Rehearsal of CYRANO production and interview with the director https://youtu.be/ZPe1ngZhLbM Here is a great video to get a feeling of theatre that I want to capture in the production.https://youtu.be/GxG0AvoXcbA Our production will be the script of Cyrano however nonverbal staging will have the feeling of a rehearsal space. Acting Style: HBO’s Barry: https://youtu.be/CVvEauIwLec The Kominsky Method on Netflix: Here is a scene with Alan Arkin which blends comedy and deep passionate love. We will be finding how to blend moments like this into an emotional roller coaster https://youtu.be/GWjtXyd5THM

Elf The Musical

Director: Cherie Gullerud

Vision Statement

First, I would like to share this synopsis of Elf the Musical from the Musical Theatre International website:

“A title known the world over, Elf the Musical is a must-produce holiday show that can easily become an annual tradition for any theatre. Based on the cherished 2003 New Line Cinema hit, ELF features songs by Tony Award nominees, Matthew Sklar and Chad Beguelin (Disney’s Aladdin on Broadway, The Wedding Singer), with a book by Tony Award winners, Thomas Meehan (Annie, The Producers, Hairspray) and Bob Martin (The Drowsy Chaperone). Buddy, a young orphan, mistakenly crawls into Santa’s bag of gifts and is transported to the North Pole. The would-be elf is raised, unaware that he is actually a human until his enormous size and poor toy-making abilities cause him to face the truth. With Santa’s permission, Buddy embarks on a journey to New York City to find his birth father and discover his true identity. Faced with the harsh realities that his father is on the naughty list and his half-brother doesn’t even believe in Santa, Buddy is determined to win over his new family and help New York remember the true meaning of Christmas.”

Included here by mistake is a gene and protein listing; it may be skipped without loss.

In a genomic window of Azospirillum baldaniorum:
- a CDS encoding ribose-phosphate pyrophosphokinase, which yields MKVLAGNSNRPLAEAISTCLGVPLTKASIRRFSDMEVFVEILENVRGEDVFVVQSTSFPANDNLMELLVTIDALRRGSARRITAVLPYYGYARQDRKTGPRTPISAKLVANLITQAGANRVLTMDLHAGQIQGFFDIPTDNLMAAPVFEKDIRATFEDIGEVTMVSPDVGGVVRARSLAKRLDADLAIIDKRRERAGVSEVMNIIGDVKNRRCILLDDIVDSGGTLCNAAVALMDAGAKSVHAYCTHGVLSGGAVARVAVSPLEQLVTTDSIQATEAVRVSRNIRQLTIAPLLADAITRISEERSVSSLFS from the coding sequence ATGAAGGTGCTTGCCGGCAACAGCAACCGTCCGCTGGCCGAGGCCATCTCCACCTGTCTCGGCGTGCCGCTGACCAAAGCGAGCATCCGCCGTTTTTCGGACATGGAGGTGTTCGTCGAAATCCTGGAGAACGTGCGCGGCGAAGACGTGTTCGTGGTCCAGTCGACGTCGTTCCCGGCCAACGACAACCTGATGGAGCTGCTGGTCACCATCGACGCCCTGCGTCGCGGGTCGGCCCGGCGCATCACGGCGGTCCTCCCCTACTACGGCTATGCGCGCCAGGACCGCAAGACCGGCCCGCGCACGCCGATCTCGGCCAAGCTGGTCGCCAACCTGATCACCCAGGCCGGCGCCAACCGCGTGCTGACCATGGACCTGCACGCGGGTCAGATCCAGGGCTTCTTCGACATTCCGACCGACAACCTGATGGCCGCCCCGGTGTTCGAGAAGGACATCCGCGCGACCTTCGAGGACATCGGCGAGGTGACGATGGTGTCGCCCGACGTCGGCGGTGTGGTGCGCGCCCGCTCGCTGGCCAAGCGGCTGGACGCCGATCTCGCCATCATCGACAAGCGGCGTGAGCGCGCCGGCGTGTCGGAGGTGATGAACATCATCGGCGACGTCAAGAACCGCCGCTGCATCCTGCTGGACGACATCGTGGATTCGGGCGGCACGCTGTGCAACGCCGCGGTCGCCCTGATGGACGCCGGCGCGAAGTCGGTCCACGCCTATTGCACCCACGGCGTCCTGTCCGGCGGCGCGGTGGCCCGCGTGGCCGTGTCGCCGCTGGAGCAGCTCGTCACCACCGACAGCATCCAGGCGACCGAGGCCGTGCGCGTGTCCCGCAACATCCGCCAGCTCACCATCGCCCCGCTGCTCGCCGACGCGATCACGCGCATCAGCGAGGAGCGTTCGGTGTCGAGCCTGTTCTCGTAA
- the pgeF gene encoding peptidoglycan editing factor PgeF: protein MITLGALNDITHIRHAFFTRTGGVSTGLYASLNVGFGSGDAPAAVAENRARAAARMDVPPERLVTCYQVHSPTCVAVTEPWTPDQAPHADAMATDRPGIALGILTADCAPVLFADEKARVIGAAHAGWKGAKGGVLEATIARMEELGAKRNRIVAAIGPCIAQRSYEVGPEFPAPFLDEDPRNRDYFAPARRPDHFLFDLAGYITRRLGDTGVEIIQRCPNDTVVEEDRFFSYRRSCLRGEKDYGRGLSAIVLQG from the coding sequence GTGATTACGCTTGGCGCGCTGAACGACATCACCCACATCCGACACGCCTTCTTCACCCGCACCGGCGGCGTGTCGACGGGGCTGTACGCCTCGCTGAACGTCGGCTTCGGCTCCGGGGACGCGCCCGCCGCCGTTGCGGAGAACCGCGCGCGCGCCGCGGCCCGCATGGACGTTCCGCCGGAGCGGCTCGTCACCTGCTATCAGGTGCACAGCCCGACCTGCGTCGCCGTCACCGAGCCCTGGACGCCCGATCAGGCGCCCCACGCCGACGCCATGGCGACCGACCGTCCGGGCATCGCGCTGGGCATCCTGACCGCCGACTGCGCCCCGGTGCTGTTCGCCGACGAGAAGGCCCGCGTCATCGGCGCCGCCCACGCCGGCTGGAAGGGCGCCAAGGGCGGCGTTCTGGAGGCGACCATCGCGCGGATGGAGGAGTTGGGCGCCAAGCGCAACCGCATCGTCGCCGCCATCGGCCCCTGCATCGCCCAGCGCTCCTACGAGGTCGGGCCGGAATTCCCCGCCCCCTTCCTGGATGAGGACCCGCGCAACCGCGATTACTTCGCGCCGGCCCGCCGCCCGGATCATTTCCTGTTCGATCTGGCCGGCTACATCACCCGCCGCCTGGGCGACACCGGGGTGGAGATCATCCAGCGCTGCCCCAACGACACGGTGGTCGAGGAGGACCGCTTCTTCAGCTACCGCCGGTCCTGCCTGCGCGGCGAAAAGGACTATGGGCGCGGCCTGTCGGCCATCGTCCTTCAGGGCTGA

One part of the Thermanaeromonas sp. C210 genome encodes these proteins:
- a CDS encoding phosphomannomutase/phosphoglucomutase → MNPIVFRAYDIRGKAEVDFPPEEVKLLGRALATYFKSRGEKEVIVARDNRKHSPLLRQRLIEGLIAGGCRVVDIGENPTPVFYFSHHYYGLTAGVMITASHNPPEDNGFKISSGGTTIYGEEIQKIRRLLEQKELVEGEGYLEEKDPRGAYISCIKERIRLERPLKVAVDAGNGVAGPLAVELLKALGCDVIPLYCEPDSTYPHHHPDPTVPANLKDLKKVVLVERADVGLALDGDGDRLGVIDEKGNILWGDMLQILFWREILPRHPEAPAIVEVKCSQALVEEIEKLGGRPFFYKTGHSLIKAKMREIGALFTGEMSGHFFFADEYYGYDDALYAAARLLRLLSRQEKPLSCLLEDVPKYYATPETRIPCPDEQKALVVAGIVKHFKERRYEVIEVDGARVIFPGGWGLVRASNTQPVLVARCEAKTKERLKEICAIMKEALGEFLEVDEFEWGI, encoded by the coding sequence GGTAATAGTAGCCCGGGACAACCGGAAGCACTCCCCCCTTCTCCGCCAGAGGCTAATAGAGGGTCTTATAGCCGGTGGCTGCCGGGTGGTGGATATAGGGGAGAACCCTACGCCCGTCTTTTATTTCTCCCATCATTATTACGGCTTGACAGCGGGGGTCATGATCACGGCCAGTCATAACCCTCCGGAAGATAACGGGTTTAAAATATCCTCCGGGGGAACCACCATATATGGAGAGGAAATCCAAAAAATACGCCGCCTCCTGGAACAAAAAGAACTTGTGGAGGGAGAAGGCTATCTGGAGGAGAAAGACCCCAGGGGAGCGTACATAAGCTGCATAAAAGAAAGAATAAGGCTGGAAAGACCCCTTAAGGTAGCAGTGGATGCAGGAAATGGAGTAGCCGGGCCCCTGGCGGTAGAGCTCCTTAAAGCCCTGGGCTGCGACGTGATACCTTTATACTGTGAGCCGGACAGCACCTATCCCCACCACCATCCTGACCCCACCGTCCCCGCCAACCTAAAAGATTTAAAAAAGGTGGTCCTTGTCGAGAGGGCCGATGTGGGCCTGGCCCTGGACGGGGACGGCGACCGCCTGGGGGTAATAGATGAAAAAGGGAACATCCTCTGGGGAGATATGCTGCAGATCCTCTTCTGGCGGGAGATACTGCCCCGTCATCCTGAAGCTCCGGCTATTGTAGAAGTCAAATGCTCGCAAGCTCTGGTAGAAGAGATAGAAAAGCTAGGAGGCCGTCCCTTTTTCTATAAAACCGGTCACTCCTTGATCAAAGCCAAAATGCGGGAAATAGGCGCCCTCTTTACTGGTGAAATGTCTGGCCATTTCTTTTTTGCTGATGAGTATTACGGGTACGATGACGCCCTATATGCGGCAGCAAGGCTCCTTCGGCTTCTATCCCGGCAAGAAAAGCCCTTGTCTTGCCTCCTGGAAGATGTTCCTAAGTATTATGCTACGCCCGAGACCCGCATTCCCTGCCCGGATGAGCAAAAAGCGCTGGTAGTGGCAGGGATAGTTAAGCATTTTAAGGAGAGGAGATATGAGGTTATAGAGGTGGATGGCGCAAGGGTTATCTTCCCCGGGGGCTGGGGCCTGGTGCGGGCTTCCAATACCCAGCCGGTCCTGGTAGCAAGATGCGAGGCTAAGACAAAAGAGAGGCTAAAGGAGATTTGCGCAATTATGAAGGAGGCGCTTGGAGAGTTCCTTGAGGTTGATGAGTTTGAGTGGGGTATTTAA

Some quotes from reviews of the Broadway production:

“The New York Times says ELF is “SPLASHY, PEPPY, SUGAR-SPRINKLED HOLIDAY ENTERTAINMENT!” USA Today calls ELF, “ENDEARINGLY GOOFY!” Variety proclaims, “Elf is happy enough for families, savvy enough for city kids and plenty smart for adults!”

With David Campbell as Music Director and Emily Ferrin as Choreographer (plus a list of enthusiastic others who love the show), I believe Elf the Musical can be a sold-out event for The Majestic Theatre. And here is why:

Because the John Turtletaub/Will Ferrell film is so well-known and loved, our production would attract audience members who have not seen shows at The Majestic, and who would likely return for future events. New actors and crew will attend auditions based on the general like-a-bility of the film. (ELF has the same kind of multi-generational appeal and longevity as THE PRINCESS BRIDE.) Parents and Students involved with the Majestic Summer Theatre Adventure and in other Majestic Education programs always want to know what they can do next, and this show would provide a fun and educational experience of a “”big”” musical for budding actors and “”Jr. Blackshirts.”” This all-ages appropriate show would be popular during the holiday season as friends and families seek for ways to get that squishy, warm cookie-stuffed feeling during “”the most wonderful time of the year.””

My vision for Elf the Musical is to play up the cheerful, campy nature of the material through keeping the performances honest and realistic. The show has conflict and drama, but at its heart is unapologetically happy; a rarity in modern entertainment options. If the audience leaves breathing a sigh of happy satisfaction and vowing to be kind to someone then our work is done!

Using coordinated merry designs and jaunty holiday colors in audition, promotional and set and costume designs will go a long way towards building anticipation and enjoyment for this musical. And think of the Majestic FaceBook commercials we can do…!

To save set building costs and to make room for a large cast, scenic backgrounds can be a mix of rented backdrops, and/or projections and flown-in cutouts. Gobos and smart lights can add a lot of atmosphere to this joy-filled show. Spotlights will help with solos. No static set is needed because of the big dance numbers. 3-D painted rectangular acting blocks will provide visual interest and dancing levels as the elves’ workbenches, Walter’s office and Santaland at Macy’s. Santa’s narration can be done on a stage right wing-backed chair draped with holiday-themed quilts with a standing lamp, and a table with cookies and milk, and perhaps an electric fireplace.